Indiana Conservation Partnership



The Indiana Conservation Partnership works together on many key programs.

Conservation Cropping Systems Initiative

Through a Farmer-focused and Farmer-driven process, the program works with Local Level Partnerships and others to promote the adoption of practices and cropping systems that can lead to improved soil health. CCSI continues to promote the adoption of science-based, farmer-proven practices through grassroots leadership.

Conservation Transect

The state of Indiana has conducted periodic surveys of agricultural land since 1989. These surveys are primarily designed to gather information on various agricultural practices, including tillage and cover crops. Currently the various partners from the Indiana Conservation Partnership (ICP), led by the Indiana State Department of Agriculture (ISDA) conduct an annual survey in each county in the state to estimate the adoption of cover crops, and post-harvest tillage.

Indiana Invasives Initiative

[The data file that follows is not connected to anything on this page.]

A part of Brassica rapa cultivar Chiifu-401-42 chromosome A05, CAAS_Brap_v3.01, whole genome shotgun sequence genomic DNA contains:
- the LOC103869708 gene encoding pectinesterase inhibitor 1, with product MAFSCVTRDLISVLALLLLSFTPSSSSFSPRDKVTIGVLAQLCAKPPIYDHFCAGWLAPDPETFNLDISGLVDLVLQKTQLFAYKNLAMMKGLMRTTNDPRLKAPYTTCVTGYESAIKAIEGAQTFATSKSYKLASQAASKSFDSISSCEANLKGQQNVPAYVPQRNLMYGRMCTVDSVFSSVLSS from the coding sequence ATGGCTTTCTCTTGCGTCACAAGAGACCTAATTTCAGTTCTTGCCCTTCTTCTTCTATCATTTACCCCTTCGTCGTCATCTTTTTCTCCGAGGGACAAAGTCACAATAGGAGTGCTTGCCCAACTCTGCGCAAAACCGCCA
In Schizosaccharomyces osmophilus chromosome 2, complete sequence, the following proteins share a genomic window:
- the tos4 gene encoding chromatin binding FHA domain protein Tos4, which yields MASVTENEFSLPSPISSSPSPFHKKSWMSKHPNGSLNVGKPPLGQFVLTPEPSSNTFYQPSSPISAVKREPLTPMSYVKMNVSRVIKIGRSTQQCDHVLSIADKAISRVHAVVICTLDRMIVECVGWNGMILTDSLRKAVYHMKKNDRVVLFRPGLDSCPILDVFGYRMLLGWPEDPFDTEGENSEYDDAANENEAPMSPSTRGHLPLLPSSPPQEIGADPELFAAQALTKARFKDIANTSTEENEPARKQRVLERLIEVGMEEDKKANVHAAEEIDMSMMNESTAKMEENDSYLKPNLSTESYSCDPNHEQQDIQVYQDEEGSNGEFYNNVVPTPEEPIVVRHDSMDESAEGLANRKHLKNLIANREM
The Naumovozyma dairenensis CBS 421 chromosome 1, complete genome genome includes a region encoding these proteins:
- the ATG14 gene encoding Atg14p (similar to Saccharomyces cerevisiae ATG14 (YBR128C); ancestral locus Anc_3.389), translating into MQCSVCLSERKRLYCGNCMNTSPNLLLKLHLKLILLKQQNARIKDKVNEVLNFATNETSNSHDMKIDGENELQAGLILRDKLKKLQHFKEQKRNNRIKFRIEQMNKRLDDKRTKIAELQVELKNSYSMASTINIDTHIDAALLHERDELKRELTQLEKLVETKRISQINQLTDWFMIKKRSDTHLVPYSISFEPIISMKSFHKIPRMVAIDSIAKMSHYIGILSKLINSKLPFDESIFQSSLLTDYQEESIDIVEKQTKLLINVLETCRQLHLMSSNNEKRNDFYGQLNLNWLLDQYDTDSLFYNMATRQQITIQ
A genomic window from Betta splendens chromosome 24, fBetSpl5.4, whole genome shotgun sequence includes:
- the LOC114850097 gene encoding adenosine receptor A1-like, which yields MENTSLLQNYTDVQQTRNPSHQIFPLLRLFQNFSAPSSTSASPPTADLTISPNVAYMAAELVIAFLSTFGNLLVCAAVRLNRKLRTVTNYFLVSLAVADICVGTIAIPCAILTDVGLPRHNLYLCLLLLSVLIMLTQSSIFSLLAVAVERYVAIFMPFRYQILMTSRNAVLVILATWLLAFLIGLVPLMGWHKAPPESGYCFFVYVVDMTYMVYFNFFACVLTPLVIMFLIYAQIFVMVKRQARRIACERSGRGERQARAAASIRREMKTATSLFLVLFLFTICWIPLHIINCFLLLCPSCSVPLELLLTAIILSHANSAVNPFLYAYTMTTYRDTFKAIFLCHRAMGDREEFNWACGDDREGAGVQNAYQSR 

In late 2017, Southern Indiana Cooperative Invasives Management (SICIM) and the USDA Natural Resources Conservation Service (NRCS) entered into a contribution agreement for the purpose of developing local Cooperative Invasive Species Management Areas (CISMAs) throughout Indiana. Both SICIM and the NRCS have been working for many years to combat invasive plants and raise public awareness of the devastation being caused by these non-native pests, and both have come to the realization that we will not begin to make much headway until the problem is addressed at the local level by local people using local resources.

Pathway to Water Quality

Pathway to Water Quality (see map), managed by the ICP, is a model watershed that shows how land “sheds” excess water and what that means to you. The PWQ exhibit contains practical displays and information for anyone who uses the land. The Pathway to Water Quality Exhibit has been a popular fixture at the Indiana State Fairgrounds since 1993.

Urban Soil Heath

The Urban Soil Health Program works with conservation partners and farmers across Indiana to form local Soil Health Working Groups that provide soil health education and address the needs of small-scale vegetable growers. The Urban Soil Health Specialists and working group members train local conservation staff, growers and the general public at field days, workshops, one-on-one meetings, and via site visits and technical assistance.